Some of the best trained cops I've seen come from the west coast of the US, but otherwise its a crap shoot. Here in Colorado, we have many Aussies & Brits who lateral over since Colorado doesn't require its cops to be citizens. Most seem well prepared and adapt just fine. They all believe the political climate is better here for cops than where they came from, but the grass is greener argument remains. In Colorado its really the agency that makes the cop. The academies are fine, but wildly different from one to the next. My department has its own 10 week academy that both new and lateral recruits must attend, even if they are already certified, to bring them up to our department standards. We then have a 14 week FTO program, followed by an 18 month probationary period where most have a mentor or senior officer working with them in the same district. Our washout rate is 20%. Many agencies have no pre-FTO academy, or they run their own basic academy and incorporate it into that (Aurora, Denver, Colo Springs).

            De-escaltion training has been huge in recent years, and my department is trying to get all officers CIT certified (Crisis Intervention Trained).

            In recent years fire departments have been combining themselves and instead of being just for one city are calling themselves North Metro Fire or South Metro Fire and serving many areas. This provides a cost benefit to these areas and helps to standardize training. I've seen this with PDs in Pennsylvania and Canada, but for the most part has yet to catch on to the police side. Studies have shown this to be very beneficial on almost all fronts, but there is reluctance from local governments to give up control of their law enforcement to a regional commission. I believe in the long run this philosophy towards law enforcement will need to prevail here in the US to create a more standardized and professional occupation that the public expects. This doesn't mean soft, just means most of us will operate on the same page and the public will see similar results regardless of where they're at.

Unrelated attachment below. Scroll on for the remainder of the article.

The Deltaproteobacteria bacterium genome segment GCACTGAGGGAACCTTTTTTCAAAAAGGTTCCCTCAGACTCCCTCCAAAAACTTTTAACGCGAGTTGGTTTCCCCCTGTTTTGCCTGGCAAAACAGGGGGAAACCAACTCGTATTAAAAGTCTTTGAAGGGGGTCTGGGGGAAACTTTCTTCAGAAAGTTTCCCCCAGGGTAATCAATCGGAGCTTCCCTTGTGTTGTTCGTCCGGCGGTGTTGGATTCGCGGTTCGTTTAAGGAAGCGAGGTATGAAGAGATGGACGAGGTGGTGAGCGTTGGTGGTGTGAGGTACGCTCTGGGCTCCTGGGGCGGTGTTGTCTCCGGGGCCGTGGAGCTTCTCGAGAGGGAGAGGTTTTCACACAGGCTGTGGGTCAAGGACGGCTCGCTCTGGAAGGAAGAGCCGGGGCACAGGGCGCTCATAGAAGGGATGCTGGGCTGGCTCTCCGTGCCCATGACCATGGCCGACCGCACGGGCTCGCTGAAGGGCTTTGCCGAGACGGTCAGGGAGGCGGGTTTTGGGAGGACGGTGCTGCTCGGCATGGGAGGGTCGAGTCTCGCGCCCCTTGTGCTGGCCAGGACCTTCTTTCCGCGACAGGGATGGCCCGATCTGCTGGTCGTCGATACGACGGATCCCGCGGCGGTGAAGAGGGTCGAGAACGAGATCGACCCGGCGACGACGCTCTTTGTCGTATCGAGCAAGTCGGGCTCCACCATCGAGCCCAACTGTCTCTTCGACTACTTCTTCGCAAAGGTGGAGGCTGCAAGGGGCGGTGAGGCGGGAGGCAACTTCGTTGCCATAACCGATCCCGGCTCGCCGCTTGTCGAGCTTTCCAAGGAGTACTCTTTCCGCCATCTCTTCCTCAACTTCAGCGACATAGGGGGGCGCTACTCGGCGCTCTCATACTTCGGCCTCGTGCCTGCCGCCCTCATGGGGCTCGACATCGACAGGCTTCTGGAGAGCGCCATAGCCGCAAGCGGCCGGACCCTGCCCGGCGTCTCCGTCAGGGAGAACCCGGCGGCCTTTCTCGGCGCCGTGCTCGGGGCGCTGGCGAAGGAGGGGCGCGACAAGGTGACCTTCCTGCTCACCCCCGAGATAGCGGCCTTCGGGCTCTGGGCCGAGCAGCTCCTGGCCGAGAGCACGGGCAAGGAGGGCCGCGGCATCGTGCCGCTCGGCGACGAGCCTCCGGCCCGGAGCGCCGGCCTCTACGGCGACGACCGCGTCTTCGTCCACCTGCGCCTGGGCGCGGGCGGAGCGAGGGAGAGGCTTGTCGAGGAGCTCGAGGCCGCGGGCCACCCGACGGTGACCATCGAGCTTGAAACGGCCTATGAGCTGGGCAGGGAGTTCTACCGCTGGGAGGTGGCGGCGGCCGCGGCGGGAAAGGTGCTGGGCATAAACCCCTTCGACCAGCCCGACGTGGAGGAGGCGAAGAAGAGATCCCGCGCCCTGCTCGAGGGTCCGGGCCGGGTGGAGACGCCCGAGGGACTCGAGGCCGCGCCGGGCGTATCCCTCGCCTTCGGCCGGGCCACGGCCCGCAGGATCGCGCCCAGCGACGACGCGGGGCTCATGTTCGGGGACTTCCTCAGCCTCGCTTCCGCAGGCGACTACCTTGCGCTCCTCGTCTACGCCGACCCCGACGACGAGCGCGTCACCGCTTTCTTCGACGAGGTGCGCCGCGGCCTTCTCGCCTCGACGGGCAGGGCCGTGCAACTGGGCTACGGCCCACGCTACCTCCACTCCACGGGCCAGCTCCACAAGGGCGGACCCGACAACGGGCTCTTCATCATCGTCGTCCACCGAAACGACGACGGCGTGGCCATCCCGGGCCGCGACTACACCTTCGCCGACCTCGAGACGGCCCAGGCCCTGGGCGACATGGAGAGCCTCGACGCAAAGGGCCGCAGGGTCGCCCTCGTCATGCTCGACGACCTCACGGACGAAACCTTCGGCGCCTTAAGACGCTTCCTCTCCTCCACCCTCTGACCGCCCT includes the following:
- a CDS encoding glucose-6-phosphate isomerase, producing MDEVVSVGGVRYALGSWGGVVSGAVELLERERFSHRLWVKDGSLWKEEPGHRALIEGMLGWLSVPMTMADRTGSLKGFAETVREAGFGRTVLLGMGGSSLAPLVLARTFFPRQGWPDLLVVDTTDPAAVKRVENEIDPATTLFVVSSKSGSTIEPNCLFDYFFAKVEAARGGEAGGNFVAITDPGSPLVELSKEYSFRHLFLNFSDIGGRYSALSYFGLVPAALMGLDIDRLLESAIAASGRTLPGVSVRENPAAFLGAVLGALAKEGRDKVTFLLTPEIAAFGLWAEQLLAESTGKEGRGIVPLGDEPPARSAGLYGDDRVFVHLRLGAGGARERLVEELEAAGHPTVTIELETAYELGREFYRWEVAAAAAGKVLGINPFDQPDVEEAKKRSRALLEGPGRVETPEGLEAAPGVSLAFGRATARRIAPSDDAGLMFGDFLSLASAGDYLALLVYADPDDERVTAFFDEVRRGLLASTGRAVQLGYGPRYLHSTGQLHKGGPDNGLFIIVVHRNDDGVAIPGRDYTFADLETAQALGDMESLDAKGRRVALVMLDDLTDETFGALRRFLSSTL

Comment


            • #22
              Originally posted by allen_gamble View Post

              The new Chief just announced that Austin PD will be moving to a more informal academy. It literally sickens me to my stomach to think about the kind of training (or lack thereof) these new cadets are going to get. And once they hit the streets, they are going to be MY backup and MY trainees. The academy absolutely prepared me for the realities of the job, and most importantly it taught me to be able to perform under stress. Unlike many, I did not have a military background. I was an academic. I hadn't been in a fight since I was 12. I had never had someone scream in my face while I stood there unflinching. The academy gave me a mental toughness I never thought I had. It was almost like an out-of-body experience sometimes. I couldn't believe I was stepping up to have an instructor shoot 50,000 volts through me or stepping into a boxing ring with a guy who outweighed me by 50 lbs. I'm still sometimes surprised by the fact that when a call comes out of a person with a gun or a person being assaulted, I assign to the call and hope like hell that I'm the first one there.
              So what's going to happen when these rookies get in a fight or deal with that irate customer for the first time? How do we know they're not going to freeze up or become a victim? How do we know they won't lose their temper and unleash on someone exhibiting only verbal aggression.
              7 years in, I feel like starting over isn't really an option. I have a family now, and I'm 3 years away from being vested in the pension. But man, I sure do feel deflated. I'm starting to accept that I'm not a police officer anymore. I'm a report taker.
              I don’t see the Chief letting the academy become THAT informal. They took a big media hit when failures and drop-outs started whining about the academy and how hard it was blah blah.

              Comment